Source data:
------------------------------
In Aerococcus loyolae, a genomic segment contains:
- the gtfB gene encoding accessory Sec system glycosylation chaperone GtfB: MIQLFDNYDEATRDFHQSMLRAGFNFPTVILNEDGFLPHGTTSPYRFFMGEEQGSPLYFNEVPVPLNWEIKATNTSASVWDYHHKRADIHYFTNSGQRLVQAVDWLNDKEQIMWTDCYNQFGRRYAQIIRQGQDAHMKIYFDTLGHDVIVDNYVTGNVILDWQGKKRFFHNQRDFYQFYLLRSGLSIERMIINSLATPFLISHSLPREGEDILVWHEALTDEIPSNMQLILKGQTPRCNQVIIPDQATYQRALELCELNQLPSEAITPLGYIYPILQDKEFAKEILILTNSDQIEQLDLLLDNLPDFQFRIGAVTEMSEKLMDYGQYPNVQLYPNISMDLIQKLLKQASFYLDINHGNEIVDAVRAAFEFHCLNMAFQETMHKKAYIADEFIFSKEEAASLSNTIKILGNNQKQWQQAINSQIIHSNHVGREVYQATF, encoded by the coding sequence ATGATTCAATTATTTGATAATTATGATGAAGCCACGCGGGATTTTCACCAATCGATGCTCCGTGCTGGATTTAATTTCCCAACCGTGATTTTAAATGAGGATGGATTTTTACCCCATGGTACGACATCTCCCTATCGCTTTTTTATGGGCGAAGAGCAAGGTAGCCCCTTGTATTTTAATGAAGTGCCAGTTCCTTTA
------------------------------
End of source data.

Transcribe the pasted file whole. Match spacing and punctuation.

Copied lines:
In Aerococcus loyolae, a genomic segment contains:
- the gtfB gene encoding accessory Sec system glycosylation chaperone GtfB: MIQLFDNYDEATRDFHQSMLRAGFNFPTVILNEDGFLPHGTTSPYRFFMGEEQGSPLYFNEVPVPLNWEIKATNTSASVWDYHHKRADIHYFTNSGQRLVQAVDWLNDKEQIMWTDCYNQFGRRYAQIIRQGQDAHMKIYFDTLGHDVIVDNYVTGNVILDWQGKKRFFHNQRDFYQFYLLRSGLSIERMIINSLATPFLISHSLPREGEDILVWHEALTDEIPSNMQLILKGQTPRCNQVIIPDQATYQRALELCELNQLPSEAITPLGYIYPILQDKEFAKEILILTNSDQIEQLDLLLDNLPDFQFRIGAVTEMSEKLMDYGQYPNVQLYPNISMDLIQKLLKQASFYLDINHGNEIVDAVRAAFEFHCLNMAFQETMHKKAYIADEFIFSKEEAASLSNTIKILGNNQKQWQQAINSQIIHSNHVGREVYQATF, encoded by the coding sequence ATGATTCAATTATTTGATAATTATGATGAAGCCACGCGGGATTTTCACCAATCGATGCTCCGTGCTGGATTTAATTTCCCAACCGTGATTTTAAATGAGGATGGATTTTTACCCCATGGTACGACATCTCCCTATCGCTTTTTTATGGGCGAAGAGCAAGGTAGCCCCTTGTATTTTAATGAAGTGCCAGTTCCTTTA